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"Instead of freaking out over the price of gasoline, why not make some money from it," Jim Cramer told viewers of his "Mad Money" TV show Monday.
According to Cramer, the stratospheric rise in the price of oil is not being driven by speculators as many analysts and pundits claim.
Instead, he pointed out three reasons why oil is at $135 a barrel. First, the old oil fields are drying up. Second, it's getting more difficult to find new oil and get it out of the ground. And third, the demand for oil is growing every day, especially in China, India and the rest of the developing world.
"It now takes twice as many rigs to pull the same amount of oil out of the ground and now we need even more of it," he said. Because of this continuing trend, Cramer turned his attention to the wildcat drillers, who explore and drill previously untapped areas of the world.
to his ever-growing list of "must own" oil and natural gas stocks, calling it one of the lowest-cost producers of oil and gas in the group.
The company currently boasts 1.1 trillion cubic feet of natural gas reserves, and with new properties being developed in the shale fields of Arkansas and Louisiana, it could add 1.6 trillion cubic feet in its reserves.
Cramer called Petrohawk a $48 stock masquerading as $35 stock. He added the company to his other favorites, including
Cramer: If Your Stock Needs Oil, Don't Own It
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Cramer owns XTO Energy and Southwestern for his charitable trust,
Action Alerts PLUS.
A Stealth Green Play
Michael Thaman, chairman and CEO of
came on the show to discuss his company's growing wind power and energy conservation businesses.
Cramer last recommended Owens Corning back on May 12 at $24.74 a share. Since then, shares of Owens have climbed to $28.58, only to retreat to Cramer's original recommendation price.
Thaman said that Owens Corning is the leader in insulation business, and that by their estimation, 60 million homes in the U.S. are under insulated. He reminded homeowners that insulation is the cheapest way to lower energy consumption.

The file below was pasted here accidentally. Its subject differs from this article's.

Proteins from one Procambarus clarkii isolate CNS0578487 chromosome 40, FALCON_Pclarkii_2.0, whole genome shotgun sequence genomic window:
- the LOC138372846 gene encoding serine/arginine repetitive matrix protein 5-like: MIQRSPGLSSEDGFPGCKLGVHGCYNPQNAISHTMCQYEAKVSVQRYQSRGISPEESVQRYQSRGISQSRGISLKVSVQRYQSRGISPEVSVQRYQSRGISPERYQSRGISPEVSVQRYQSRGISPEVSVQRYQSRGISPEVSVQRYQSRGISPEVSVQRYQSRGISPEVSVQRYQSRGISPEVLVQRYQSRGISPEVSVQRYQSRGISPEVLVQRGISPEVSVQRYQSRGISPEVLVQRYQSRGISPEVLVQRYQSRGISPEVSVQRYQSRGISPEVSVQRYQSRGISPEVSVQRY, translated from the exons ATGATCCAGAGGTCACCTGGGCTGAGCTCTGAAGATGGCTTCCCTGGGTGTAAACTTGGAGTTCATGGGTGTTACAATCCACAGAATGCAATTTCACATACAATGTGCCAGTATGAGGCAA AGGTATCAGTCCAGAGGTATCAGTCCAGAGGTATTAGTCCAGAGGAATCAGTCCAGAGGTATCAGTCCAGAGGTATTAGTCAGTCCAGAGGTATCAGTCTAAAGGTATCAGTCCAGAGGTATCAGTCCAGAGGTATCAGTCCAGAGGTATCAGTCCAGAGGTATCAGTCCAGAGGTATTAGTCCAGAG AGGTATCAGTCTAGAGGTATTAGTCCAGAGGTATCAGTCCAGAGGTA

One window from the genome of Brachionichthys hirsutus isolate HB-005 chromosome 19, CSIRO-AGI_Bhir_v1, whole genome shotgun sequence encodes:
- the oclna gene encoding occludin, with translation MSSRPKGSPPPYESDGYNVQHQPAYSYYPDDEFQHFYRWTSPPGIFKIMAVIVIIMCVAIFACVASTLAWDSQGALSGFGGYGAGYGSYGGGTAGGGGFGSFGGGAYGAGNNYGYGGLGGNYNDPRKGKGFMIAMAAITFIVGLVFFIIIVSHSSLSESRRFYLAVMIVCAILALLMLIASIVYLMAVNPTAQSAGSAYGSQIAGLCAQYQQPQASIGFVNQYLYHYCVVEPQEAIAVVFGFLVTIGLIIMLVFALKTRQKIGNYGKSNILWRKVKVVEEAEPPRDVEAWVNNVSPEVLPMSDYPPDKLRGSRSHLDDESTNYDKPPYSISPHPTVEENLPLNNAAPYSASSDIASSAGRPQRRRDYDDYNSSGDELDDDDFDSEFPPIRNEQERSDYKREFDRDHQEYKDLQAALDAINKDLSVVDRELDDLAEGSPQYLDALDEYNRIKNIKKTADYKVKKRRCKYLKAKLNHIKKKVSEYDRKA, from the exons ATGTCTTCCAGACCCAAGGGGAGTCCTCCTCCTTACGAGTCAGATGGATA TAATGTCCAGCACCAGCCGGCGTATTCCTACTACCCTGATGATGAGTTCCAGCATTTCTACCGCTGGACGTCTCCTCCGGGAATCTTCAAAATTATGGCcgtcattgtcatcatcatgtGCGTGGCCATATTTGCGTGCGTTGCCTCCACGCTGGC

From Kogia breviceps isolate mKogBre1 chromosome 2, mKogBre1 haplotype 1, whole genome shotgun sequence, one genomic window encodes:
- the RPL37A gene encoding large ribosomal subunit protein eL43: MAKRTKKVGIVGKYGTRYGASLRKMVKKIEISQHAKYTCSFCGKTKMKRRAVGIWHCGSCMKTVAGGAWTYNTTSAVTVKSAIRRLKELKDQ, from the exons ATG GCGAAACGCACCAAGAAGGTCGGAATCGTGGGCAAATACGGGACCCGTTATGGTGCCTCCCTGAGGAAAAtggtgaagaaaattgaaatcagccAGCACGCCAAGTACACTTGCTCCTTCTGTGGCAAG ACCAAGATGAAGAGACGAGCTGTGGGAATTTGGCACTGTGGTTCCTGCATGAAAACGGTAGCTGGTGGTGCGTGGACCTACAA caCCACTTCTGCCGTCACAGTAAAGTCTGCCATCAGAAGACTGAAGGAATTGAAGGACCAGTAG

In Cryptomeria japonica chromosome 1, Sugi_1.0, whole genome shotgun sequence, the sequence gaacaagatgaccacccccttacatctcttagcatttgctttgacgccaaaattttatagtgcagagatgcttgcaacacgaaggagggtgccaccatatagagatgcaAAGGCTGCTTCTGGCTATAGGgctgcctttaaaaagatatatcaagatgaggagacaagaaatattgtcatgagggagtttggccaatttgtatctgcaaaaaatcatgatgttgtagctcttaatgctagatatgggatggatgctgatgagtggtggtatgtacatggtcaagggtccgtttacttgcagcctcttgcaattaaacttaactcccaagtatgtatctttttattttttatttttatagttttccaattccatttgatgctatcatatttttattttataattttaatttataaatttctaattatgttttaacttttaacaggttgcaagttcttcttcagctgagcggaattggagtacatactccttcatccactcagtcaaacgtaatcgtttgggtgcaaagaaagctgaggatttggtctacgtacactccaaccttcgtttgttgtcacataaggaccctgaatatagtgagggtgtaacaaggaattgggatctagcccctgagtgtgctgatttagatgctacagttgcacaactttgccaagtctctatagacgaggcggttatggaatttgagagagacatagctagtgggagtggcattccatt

Cramer noted Owens Corning's promising composite business, especially in the wake of the growth of wind power.
Thaman said that the wind power industry has historically underestimated demand, and he expects to see another five to 10 years of strong growth in the industry. He said Owens is now building up to eight tons of fiberglass for a single windmill blade, making it lighter, stronger and more efficient.
Thaman acknowledged the troubles in the company's roofing business, but he feels the situation has stabilized and the company is getting costs and demand realigned.
Cramer continued to back Owens Corning and Thaman, calling them important elements of his "new tech" thesis of companies that work on the world's most important problems.
The Genius of Icahn
Cramer pondered his own sanity before telling viewers that he actually recommends buying both
( MOT) and
Cramer explained that while he hates both companies for turning great brands and franchises into mockeries, and while he loathed both company's CEOs enough to add them to his "Wall of Shame," he has faith that one man can turn them around.
He said activist investor Carl Icahn is the only one who can unlock the value in the two failing entities. He recommended piggy-backing off of Icahn's moves and taking advantage of what Cramer called a "proven strategy."
( BEAS), Kerr McGee and
as recent examples of Icahn's success in turning around companies.
In addition to the Icahn factor, Cramer said both Motorola and Yahoo! are cheap. He told investors to absolutely not buy these companies for their on-going businesses, but only for the potential Icahn can potentially unleash from them.
Cramer told a viewer that the recent insider selling in
was just so large that he couldn't continue to be behind the company. "No company will receive my backing with that much insider selling," he said.
Cramer was bullish on
He was bearish on
Cramer was bullish on
He was bearish on
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At the time of publication, Cramer was long XTO Energy and Southwestern Energy.
Jim Cramer, host of the CNBC television program "Mad Money," is a Markets Commentator for TheStreet.com, Inc., and CNBC, and a director and co-founder of TheStreet.com. All opinions expressed by Mr. Cramer on "Mad Money" are his own and do not reflect the opinions of TheStreet.com or its affiliates, or CNBC, NBC UNIVERSAL or their parent company or affiliates. Mr. Cramer's opinions are based upon information he considers to be reliable, but neither TheStreet.com, nor CNBC, nor either of their affiliates and/or subsidiaries warrant its completeness or accuracy, and it should not be relied upon as such. Mr. Cramer's statements are based on his opinions at the time statements are made, and are subject to change without notice. No part of Mr. Cramer's compensation from CNBC or TheStreet.com is related to the specific opinions expressed by him on "Mad Money."
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